Deutsche Telekom said the first quarter of 2013 was “characterised by a successful strategic direction, clear growth in customer numbers, and sound financial data”, as it reported an increased profit for the period.
Among the highlights was a return to branded customer growth at T-Mobile USA, “for the first time in 15 quarters”.
However, its revenue for the period slid, after the group was impacted by issues such as declining revenue from voice telephony, “in some cases substantial price changes imposed by regulatory authorities”, and competitive pressure.
In a statement, DT said that with the merger of T-Mobile USA and MetroPCS as well as positive indicators for its German fixed line business, “positive prospects are opening up for the Group”.
Rene Obermann, chairman of the company, noted: “We have resolved some major issues. The biggest of those were our customer figures in the United States, which are finally back on the up.”
The company reported a profit of €564 million for the quarter, up 3.5 per cent from €545 million, on revenue of €13.79 million, down 4.5 per cent from €14.43 billion.
It ended the period with 133 million mobile customers, up 3 per cent from 129.1 million at the end of March 2012.
For its European subsidies (excluding Germany), DT said it had “made progress in growth areas, while at the same time battling with negative effects from the economy and regulation”.
In this unit, EBITDA was €1.13 billion, down 4.6 per cent from €1.19 billion, on revenue of €3.33 billion, down 6.9 per cent from €3.58 billion.
The company noted reduced mobile termination rates and roaming regulation in “most” of its mobile markets, with “competition-induced price reductions” and weak economies in markets such as Greece, Hungary and Croatia also taking their toll. It said that “around half of the decrease in revenue from operations was attributable to the OTE group” [Greece].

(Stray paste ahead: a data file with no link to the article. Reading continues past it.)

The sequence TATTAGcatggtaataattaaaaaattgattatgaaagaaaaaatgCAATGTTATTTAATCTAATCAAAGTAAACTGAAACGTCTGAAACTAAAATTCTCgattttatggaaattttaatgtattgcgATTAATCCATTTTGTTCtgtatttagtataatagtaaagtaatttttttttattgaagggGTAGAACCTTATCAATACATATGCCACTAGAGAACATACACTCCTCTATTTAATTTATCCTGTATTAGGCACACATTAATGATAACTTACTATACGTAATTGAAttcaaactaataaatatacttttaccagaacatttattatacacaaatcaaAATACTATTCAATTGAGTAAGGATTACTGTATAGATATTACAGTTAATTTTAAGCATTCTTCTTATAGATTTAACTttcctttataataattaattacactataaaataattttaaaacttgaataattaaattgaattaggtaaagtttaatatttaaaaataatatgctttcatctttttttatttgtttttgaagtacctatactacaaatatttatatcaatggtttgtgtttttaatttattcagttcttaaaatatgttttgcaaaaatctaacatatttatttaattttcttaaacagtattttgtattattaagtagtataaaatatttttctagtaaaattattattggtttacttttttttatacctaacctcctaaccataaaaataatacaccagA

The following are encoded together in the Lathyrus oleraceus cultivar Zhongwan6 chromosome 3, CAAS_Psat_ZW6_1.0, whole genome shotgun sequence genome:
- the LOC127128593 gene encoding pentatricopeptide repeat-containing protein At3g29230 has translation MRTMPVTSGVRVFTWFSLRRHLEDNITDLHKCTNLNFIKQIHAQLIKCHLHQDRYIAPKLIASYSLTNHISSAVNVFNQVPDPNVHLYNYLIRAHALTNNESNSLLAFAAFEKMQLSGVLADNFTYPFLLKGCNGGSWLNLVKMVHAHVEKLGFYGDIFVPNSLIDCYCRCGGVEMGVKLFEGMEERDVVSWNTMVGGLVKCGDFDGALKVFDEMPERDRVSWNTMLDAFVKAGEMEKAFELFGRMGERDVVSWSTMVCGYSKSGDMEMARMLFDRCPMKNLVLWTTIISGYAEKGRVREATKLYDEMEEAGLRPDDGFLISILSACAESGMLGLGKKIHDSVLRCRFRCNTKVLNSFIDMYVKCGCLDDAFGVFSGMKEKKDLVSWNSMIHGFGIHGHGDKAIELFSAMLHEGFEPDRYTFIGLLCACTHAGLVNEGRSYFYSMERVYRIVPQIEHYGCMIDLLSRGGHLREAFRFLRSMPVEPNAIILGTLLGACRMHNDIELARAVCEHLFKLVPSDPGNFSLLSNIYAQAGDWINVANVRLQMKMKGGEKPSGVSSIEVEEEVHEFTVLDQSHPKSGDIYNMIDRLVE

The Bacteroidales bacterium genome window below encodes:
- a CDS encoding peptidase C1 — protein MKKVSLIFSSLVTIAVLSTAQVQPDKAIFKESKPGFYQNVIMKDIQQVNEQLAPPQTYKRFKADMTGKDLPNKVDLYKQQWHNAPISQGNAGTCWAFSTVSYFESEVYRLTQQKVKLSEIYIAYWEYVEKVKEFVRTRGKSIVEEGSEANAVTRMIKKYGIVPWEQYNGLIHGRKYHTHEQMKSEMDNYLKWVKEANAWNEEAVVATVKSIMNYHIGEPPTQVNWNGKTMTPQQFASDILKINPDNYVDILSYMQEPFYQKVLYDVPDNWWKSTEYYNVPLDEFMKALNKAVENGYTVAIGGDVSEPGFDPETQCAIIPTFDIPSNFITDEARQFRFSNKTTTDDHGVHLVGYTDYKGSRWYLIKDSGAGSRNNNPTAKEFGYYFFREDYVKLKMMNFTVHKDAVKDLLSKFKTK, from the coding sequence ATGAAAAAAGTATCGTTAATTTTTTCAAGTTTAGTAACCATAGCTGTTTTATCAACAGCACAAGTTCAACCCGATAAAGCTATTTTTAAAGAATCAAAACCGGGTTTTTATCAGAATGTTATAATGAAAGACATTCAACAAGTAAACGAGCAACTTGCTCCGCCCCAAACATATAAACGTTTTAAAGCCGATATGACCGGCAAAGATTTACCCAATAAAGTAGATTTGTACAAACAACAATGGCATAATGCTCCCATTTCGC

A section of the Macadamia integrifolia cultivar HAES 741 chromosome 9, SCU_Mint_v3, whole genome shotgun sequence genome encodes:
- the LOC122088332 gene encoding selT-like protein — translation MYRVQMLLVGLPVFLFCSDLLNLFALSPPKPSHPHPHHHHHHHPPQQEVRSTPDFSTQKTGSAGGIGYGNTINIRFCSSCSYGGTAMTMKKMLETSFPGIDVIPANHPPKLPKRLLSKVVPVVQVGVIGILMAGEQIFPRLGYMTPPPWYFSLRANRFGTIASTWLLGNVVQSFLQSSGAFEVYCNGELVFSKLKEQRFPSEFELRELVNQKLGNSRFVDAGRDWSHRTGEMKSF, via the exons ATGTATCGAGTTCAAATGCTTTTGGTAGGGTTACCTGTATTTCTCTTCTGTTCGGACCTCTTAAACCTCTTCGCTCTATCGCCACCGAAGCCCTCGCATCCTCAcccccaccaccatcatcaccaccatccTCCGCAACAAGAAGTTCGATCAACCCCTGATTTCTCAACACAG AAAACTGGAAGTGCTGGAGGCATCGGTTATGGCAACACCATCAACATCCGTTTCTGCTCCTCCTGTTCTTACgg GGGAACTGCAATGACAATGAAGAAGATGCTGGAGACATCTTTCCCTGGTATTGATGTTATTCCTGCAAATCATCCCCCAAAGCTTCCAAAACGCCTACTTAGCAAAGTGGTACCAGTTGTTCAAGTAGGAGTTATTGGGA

Across the region, it ended the period with 61.5 million mobile customers, down 0.6 per cent from the end of the previous quarter. It noted that the number of prepaid customers had “declined slightly year-on-year in many countries”, as it shifted its focus to higher-value contract subscribers.
For its German unit, it reported EBITDA of €2.12 billion, down 8.9 per cent year-on-year, on revenue of €5.57 billion, down 1.6 per cent from €5.66 billion.
Mobile service revenue declined by 1.9 per cent, due to roaming price reductions, cuts in termination rates, “a downward trend in voice and messaging services”, and “a shift in user behaviour toward IP messaging services”.
Data revenue increased by 17.1 per cent, and “a compensating effect also came from successful smartphone sales which was reflected in increased revenue from mobile terminal equipment”.
It ended the period with 37 million mobile customers in Germany, up 1.2 per cent from the end of the prior quarter, which was attributed to “the good performance of machine-to-machine solutions, our second brand “congstar”, and the Call & Surf Comfort via Fun product”.
In the first quarter, the operator sold 1.4 million mobile phones in Germany, with the proportion of smartphones, “especially Android devices and iPhones”, remaining stable at 73 per cent.
For the US, EBITDA was €854 million, down 5.6 per cent from €905 million, on revenue of €3.54 billion, down 8 per cent from €3.85 billion.
The company noted that the revenue slide was due to a decrease in its T-Mobile USA branded postpaid customer base and falling ARPU, which impacted service revenue. It noted that “service revenue declines from voice revenues were partially offset by strong growth in data revenue from customers using smartphones with mobile broadband data plans”.
It ended the period with 33.97 million mobile customers, up 1.7 per cent from the end of the previous sequential quarter.